14. Steven Shavell, 1979. "Risk Sharing and Incentives in the Principal and Agent Relationship," Bell Journal of Economics, The RAND Corporation, vol. 10(1), pages 55-73, Spring.
    15. Laffont, Jean-Jacques & Tirole, Jean, 1988. "The Dynamics of Incentive Contracts," Econometrica, Econometric Society, vol. 56(5), pages 1153-1175, September.
    16. Bronzini, Raffaello & Piselli, Paolo, 2016. "The impact of R&D subsidies on firm innovation," Research Policy, Elsevier, vol. 45(2), pages 442-457.
    17. Girma, Sourafel & Gorg, Holger & Strobl, Eric, 2007. "The effect of government grants on plant level productivity," Economics Letters, Elsevier, vol. 94(3), pages 439-444, March.
    18. Jean Tirole, 2006. "The Theory of Corporate Finance," Post-Print hal-00173191, HAL.
    19. Hirsch, Julia, 2006. "Public policy and venture capital financed innovation: A contract design approach," CFS Working Paper Series 2006/29, Center for Financial Studies (CFS).
    20. Huergo, Elena & Moreno, Lourdes, 2017. "Subsidies or loans? Evaluating the impact of R&D support programmes," Research Policy, Elsevier, vol. 46(7), pages 1198-1214.
    21. Sappington, David, 1983. "Limited liability contracts between principal and agent," Journal of Economic Theory, Elsevier, vol. 29(1), pages 1-21, February.
    22. Huergo, Elena & Moreno, Lourdes, 2014. "National or international public funding? Subsidies or loans? Evaluating the innovation impact of R&D support programmes," MPRA Paper 54218, University Library of Munich, Germany.
    Full references (including those not matched with items on IDEAS)

    Citations

    Citations are extracted by the CitEc Project, subscribe to its RSS feed for this item.
    as


    Cited by:

    1. Edina Berlinger & Anita Lovas & Péter Juhász, 2017. "State subsidy and moral hazard in corporate financing," Central European Journal of Operations Research, Springer;Slovak Society for Operations Research;Hungarian Operational Research Society;Czech Society for Operations Research;Österr. Gesellschaft für Operations Research (ÖGOR);Slovenian Society Informatika - Section for Operational Research;Croatian Operational Research Society, vol. 25(4), pages 743-770, December.
    2. Tibor Csendes & Csanád Imreh & József Temesi, 2017. "Editorial," Central European Journal of Operations Research, Springer;Slovak Society for Operations Research;Hungarian Operational Research Society;Czech Society for Operations Research;Österr. Gesellschaft für Operations Research (ÖGOR);Slovenian Society Informatika - Section for Operational Research;Croatian Operational Research Society, vol. 25(4), pages 739-741, December.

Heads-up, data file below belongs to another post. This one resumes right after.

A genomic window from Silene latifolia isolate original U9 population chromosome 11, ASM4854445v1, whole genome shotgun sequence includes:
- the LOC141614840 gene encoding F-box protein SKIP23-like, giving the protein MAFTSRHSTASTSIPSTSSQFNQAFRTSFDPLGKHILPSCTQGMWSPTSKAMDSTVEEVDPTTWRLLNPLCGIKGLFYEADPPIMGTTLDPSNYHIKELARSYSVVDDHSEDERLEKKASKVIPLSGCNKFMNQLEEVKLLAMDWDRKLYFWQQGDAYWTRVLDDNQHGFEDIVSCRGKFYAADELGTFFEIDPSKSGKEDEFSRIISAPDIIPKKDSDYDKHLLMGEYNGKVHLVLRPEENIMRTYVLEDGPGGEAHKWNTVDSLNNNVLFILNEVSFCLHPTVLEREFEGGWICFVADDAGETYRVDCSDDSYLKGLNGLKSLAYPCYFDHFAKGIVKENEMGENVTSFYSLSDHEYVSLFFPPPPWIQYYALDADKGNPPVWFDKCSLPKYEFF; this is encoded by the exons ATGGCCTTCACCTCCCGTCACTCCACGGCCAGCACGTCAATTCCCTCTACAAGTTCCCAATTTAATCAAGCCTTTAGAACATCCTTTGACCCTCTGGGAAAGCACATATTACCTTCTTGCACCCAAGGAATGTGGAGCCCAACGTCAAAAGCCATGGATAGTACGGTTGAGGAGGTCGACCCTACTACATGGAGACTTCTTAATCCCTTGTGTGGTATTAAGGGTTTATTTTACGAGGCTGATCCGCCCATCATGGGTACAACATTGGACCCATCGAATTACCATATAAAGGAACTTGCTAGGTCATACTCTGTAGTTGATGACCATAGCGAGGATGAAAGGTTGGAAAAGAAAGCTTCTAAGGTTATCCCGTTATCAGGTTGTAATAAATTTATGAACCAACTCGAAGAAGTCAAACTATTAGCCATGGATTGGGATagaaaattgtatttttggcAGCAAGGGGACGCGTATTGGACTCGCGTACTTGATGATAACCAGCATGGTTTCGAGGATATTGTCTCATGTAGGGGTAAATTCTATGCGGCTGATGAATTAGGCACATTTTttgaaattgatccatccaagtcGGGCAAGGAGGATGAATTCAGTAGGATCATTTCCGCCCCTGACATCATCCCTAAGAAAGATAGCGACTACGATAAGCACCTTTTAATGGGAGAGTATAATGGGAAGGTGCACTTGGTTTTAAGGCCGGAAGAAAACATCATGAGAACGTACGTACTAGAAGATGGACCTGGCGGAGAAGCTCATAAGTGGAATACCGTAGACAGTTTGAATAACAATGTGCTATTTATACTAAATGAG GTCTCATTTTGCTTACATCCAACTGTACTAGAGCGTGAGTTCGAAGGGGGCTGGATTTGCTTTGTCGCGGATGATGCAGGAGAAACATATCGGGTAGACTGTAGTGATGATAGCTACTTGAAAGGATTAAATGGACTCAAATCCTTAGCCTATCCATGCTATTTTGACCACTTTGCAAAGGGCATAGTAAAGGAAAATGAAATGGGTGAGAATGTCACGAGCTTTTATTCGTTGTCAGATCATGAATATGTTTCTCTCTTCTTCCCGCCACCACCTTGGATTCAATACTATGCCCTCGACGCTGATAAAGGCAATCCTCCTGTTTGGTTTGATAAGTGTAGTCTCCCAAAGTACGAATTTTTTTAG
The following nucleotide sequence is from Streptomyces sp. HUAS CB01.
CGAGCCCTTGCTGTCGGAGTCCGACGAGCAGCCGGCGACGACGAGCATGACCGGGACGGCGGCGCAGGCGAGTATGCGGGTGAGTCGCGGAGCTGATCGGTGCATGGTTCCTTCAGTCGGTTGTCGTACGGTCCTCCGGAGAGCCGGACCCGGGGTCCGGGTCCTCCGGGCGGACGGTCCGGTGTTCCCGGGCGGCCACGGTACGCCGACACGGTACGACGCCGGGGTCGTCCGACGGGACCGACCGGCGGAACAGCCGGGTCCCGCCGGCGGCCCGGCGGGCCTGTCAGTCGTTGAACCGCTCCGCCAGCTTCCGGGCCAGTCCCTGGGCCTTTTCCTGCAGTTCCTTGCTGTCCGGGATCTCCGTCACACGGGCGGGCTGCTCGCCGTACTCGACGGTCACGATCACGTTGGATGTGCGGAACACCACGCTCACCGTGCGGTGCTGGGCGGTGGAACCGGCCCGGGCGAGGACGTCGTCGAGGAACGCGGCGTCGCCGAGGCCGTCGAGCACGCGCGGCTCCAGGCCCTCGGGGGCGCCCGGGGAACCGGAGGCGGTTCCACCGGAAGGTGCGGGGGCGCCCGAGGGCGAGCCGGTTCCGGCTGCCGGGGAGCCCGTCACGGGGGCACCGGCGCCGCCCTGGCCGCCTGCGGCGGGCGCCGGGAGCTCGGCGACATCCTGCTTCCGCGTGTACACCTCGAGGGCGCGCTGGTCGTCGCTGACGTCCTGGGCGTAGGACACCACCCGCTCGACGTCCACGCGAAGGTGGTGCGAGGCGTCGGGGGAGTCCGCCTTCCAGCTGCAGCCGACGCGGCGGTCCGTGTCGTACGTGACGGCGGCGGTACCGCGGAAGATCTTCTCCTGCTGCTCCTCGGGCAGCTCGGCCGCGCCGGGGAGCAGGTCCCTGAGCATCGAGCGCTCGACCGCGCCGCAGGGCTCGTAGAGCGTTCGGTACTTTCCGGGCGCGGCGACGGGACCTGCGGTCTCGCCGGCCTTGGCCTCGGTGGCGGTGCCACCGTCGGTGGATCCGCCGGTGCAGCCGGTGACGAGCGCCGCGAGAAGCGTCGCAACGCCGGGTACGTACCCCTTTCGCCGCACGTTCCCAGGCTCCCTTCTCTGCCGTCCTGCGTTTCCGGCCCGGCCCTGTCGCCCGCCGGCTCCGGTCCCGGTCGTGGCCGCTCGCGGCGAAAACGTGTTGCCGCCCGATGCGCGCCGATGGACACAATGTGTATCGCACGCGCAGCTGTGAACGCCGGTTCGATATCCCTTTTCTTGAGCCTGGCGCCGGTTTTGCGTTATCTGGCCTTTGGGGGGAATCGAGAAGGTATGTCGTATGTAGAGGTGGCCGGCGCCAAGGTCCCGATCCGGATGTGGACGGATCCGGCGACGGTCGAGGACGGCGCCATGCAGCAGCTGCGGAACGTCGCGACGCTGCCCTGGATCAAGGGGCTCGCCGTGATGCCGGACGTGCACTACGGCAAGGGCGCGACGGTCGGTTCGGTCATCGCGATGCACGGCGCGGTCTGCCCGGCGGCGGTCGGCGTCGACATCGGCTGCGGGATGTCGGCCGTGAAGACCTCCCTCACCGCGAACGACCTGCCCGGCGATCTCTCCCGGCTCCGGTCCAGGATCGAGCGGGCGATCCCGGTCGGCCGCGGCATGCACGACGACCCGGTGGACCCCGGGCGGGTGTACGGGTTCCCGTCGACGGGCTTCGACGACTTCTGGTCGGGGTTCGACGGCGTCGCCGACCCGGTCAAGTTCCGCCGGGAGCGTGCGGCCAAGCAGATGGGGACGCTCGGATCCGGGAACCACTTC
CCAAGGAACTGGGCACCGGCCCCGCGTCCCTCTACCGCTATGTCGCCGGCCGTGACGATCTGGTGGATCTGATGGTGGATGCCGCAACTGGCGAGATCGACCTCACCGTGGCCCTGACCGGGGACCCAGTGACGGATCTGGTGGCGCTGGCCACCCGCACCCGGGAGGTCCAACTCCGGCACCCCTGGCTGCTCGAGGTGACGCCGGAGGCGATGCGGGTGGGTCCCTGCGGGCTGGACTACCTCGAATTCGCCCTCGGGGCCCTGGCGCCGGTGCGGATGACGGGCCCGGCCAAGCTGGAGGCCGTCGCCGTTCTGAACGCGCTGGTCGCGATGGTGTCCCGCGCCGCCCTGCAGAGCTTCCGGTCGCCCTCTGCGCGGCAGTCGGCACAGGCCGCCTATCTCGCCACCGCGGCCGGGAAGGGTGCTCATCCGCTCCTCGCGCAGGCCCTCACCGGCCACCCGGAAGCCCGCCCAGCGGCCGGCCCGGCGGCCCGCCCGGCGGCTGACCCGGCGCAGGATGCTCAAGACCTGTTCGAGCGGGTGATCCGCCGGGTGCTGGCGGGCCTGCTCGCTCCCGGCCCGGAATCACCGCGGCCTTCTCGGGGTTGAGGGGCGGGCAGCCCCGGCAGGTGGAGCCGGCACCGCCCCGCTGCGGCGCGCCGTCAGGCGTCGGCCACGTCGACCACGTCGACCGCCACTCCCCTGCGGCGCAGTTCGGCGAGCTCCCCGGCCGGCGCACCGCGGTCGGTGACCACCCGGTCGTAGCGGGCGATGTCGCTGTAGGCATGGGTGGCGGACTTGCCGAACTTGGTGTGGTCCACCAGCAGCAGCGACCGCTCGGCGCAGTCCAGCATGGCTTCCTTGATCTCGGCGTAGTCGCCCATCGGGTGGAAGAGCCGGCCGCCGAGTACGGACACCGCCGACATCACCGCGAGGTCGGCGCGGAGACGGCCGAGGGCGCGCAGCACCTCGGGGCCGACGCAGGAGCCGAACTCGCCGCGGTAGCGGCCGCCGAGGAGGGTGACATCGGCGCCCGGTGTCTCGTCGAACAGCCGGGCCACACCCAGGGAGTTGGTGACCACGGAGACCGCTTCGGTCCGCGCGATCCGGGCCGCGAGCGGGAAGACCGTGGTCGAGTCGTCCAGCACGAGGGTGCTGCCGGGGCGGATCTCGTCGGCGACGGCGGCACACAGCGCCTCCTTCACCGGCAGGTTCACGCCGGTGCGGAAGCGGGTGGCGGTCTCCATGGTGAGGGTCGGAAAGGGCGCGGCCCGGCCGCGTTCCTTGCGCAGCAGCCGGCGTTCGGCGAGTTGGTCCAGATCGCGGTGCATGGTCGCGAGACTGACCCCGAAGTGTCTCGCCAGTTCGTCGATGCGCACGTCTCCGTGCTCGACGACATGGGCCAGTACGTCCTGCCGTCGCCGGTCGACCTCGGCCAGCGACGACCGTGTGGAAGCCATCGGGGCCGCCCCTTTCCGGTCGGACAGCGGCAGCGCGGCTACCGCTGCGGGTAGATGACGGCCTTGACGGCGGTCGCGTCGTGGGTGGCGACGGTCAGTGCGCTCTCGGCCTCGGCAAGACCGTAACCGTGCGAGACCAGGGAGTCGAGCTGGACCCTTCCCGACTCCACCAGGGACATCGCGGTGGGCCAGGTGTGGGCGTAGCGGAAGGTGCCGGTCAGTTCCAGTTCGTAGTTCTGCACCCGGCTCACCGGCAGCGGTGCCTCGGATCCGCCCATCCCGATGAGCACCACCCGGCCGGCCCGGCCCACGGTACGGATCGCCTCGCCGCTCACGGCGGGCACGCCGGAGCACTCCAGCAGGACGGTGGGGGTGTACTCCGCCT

3. Banai, Ádám & Lang, Péter & Nagy, Gábor & Stancsics, Martin, 2020. "Waste of money or growth opportunity: The causal effect of EU subsidies on Hungarian SMEs," Economic Systems, Elsevier, vol. 44(1).
    4. Gyorgy Vas, 2017. "The Moral Hazard issues of the State-Aid Programs for SME’s," Proceedings- 11th International Conference on Mangement, Enterprise and Benchmarking (MEB 2017),, Óbuda University, Keleti Faculty of Business and Management.

    More about this item

    Keywords

    contract theory; externalities; asymmetric information; crowding out;

    JEL classification:

    • D82 - Microeconomics - - Information, Knowledge, and Uncertainty - - - Asymmetric and Private Information; Mechanism Design
    • D86 - Microeconomics - - Information, Knowledge, and Uncertainty - - - Economics of Contract Law
    • G38 - Financial Economics - - Corporate Finance and Governance - - - Government Policy and Regulation
    • H23 - Public Economics - - Taxation, Subsidies, and Revenue - - - Externalities; Redistributive Effects; Environmental Taxes and Subsidies
    • H81 - Public Economics - - Miscellaneous Issues - - - Governmental Loans; Loan Guarantees; Credits; Grants; Bailouts

    Statistics

    Access and download statistics

    Corrections

    All material on this site has been provided by the respective publishers and authors. You can help correct errors and omissions. When requesting a correction, please mention this item's handle: RePEc:cvh:coecwp:2015/22. See general information about how to correct material in RePEc.

    For technical questions regarding this item, or to correct its authors, title, abstract, bibliographic or download information, contact: (Adam Hoffmann). General contact details of provider: http://edirc.repec.org/data/bkeeehu.html .

    If you have authored this item and are not yet registered with RePEc, we encourage you to do it here. This allows to link your profile to this item. It also allows you to accept potential citations to this item that we are uncertain about.

    If CitEc recognized a reference but did not link an item in RePEc to it, you can help with this form .

    If you know of missing items citing this one, you can help us creating those links by adding the relevant references in the same way as above, for each refering item. If you are a registered author of this item, you may also want to check the "citations" tab in your RePEc Author Service profile, as there may be some citations waiting for confirmation.

    Please note that corrections may take a couple of weeks to filter through the various RePEc services.

    IDEAS is a RePEc service hosted by the Research Division of the Federal Reserve Bank of St. Louis . RePEc uses bibliographic data supplied by the respective publishers.